Chen Yuanyuan

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Seventeenth-century portrait of Chen Yuanyuan

Chen Yuanyuan (traditional Chinese: 陳圓圓; simplified Chinese: 陈圆圆; pinyin: Chén Yuányuán; Wade–Giles: Ch'en Yüan-yüan; 1624–1681), born Xing Yuan (C: 邢 沅, P: Xíng Yuán, W: Hsing Yüan),[1] lived near the end of the Ming Dynasty, and was a concubine of Wu Sangui. Her courtesy name was Wanfen (Chinese: 畹芬; pinyin: Wǎnfēn; Wade–Giles: Wan-fen). Her actual historical significance is disputed, although it is largely believed that Chen was pivotal in Wu Sangui's campaigns after the fall of the Ming.[2] She was one of the Eight Beauties of Qinhuai (秦淮八艳).

History[edit]

Chen Yuanyuan was born to a peasant family, and on the death of her father, she became a courtesan. Due to her beauty and singing ability, she became a lead figure in opera in Suzhou.[3] Fearing for her life due to an abduction attempt, she became the concubine of Mao Xiang.

Statue of Chen Yuanyuan in Gold Hall Park in Kunming

In 1642, Chen was abducted by the Tian Hongyu family where she became the singing courtesan. She then moved into the possession of Wu Sangui, though how is unclear - she may have been purchased by Wu's father[3] or given as a gift by Tian.[1]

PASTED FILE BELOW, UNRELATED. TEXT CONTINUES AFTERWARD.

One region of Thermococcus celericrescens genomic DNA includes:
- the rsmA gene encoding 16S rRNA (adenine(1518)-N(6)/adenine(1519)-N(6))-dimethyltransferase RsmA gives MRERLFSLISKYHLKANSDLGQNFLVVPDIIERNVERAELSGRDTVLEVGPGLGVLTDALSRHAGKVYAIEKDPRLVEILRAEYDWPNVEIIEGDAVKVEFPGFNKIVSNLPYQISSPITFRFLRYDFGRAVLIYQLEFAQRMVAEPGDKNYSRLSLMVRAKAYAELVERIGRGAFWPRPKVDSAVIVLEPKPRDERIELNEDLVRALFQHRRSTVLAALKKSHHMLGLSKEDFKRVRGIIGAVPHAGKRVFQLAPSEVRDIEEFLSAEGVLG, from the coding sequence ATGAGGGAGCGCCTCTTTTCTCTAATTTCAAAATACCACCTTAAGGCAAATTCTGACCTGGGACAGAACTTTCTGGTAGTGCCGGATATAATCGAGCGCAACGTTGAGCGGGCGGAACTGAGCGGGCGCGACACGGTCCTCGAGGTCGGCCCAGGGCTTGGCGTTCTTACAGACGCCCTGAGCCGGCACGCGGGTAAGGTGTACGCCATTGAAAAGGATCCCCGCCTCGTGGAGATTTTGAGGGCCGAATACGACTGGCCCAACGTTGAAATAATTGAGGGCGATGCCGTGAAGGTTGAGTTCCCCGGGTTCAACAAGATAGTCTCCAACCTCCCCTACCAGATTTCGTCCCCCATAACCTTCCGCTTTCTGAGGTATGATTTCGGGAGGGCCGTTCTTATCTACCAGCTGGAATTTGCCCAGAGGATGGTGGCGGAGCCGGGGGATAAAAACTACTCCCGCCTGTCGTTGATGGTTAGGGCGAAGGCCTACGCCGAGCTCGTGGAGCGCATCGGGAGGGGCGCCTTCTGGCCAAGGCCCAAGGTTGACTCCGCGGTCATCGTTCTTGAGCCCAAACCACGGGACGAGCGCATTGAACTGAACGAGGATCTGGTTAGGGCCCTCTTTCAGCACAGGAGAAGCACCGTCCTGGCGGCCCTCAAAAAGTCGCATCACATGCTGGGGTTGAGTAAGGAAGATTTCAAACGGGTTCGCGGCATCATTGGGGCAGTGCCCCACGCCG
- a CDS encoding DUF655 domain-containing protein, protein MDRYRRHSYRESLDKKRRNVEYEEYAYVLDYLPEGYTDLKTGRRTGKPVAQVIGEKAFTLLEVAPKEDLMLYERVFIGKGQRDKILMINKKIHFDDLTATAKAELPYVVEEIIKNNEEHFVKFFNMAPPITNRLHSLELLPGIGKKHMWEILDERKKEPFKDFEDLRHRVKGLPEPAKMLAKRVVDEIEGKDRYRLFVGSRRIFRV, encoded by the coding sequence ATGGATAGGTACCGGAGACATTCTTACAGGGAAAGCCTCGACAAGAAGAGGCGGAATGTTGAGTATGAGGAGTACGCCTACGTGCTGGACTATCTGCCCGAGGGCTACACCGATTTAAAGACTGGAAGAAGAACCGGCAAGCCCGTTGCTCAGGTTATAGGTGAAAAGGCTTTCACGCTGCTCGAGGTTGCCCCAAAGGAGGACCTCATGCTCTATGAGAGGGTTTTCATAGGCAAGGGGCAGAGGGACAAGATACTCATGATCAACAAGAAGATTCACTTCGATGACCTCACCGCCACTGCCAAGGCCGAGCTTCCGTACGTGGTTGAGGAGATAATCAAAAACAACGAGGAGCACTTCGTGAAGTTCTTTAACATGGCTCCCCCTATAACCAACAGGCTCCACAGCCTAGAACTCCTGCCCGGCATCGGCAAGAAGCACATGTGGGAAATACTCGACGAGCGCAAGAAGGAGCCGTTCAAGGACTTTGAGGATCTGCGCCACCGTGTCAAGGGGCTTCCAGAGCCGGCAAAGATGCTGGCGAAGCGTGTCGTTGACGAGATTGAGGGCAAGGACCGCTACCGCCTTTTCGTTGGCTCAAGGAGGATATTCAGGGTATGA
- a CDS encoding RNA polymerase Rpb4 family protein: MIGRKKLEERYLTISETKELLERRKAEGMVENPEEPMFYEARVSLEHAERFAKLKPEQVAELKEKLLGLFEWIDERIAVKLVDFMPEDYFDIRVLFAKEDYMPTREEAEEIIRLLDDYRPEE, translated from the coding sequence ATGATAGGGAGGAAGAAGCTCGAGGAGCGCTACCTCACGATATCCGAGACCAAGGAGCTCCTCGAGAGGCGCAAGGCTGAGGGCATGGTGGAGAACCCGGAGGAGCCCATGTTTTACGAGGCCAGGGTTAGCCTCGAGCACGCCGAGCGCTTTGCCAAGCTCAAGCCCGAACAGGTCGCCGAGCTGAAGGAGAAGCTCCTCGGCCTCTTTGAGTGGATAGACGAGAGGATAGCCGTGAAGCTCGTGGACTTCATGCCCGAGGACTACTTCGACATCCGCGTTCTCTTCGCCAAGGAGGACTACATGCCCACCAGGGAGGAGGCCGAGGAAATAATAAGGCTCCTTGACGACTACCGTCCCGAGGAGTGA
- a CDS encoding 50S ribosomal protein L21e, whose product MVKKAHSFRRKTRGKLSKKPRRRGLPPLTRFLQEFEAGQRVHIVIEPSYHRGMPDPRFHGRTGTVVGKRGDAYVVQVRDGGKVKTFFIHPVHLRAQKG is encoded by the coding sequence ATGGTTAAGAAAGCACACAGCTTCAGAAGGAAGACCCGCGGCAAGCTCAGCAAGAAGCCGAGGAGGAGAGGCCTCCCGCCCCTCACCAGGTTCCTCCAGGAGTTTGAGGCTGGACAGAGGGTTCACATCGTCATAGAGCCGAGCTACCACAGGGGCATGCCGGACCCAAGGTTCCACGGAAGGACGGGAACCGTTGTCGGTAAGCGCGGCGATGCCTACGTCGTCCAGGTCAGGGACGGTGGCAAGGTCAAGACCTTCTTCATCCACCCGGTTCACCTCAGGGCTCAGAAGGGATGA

In April 1644, Beijing fell to a rebel army led by Li Zicheng. Chongzhen gathered the entire imperial household and ordered them, except for his sons, to commit suicide. The Empress hanged herself. Princess Changping refused. In a fit of rage Chongzhen had her left arm cut off. He then fled to nearby Jingshan Park(景山公園), where he hanged himself on the famous Guilty Chinese Scholartree (罪槐). Chen Yuanyuan reluctantly assisted by helping him up to the noose, according to some accounts.

Li established what he called the Shun Dynasty, but it fell to the Manchus at the end of May. Seizing their chance, the Manchus crossed the Great Wall after Wu Sangui opened the gates at Shanhai Pass. They quickly overthrew Li, who fled the Forbidden City.

After he defeated remnant forces consisting of Ming loyalists in southwestern China, Wu was rewarded with the title of Pingxi Wang (平西王; translated as "Prince Who Pacifies the West" or "King Who Pacifies the West") with a fief in Yunnan by the Qing imperial court. Wu took Chen Yuanyuan with him to Kunming.

Wu Sangui later died during a rebellion against the Qing, and his successor Wu Shifan committed suicide after being besieged by the Qing army, Wu Shifan's wife and Chen committed suicide together.[3]

Popular culture[edit]

Appearance in drama[edit]

The best-known literary account of the legend of Chen Yuanyuan is the "Yuanyuan qu" (Song of Chen Yuanyuan) by Wu Weiye (1609–72).

Fiction[edit]

See also[edit]

References[edit]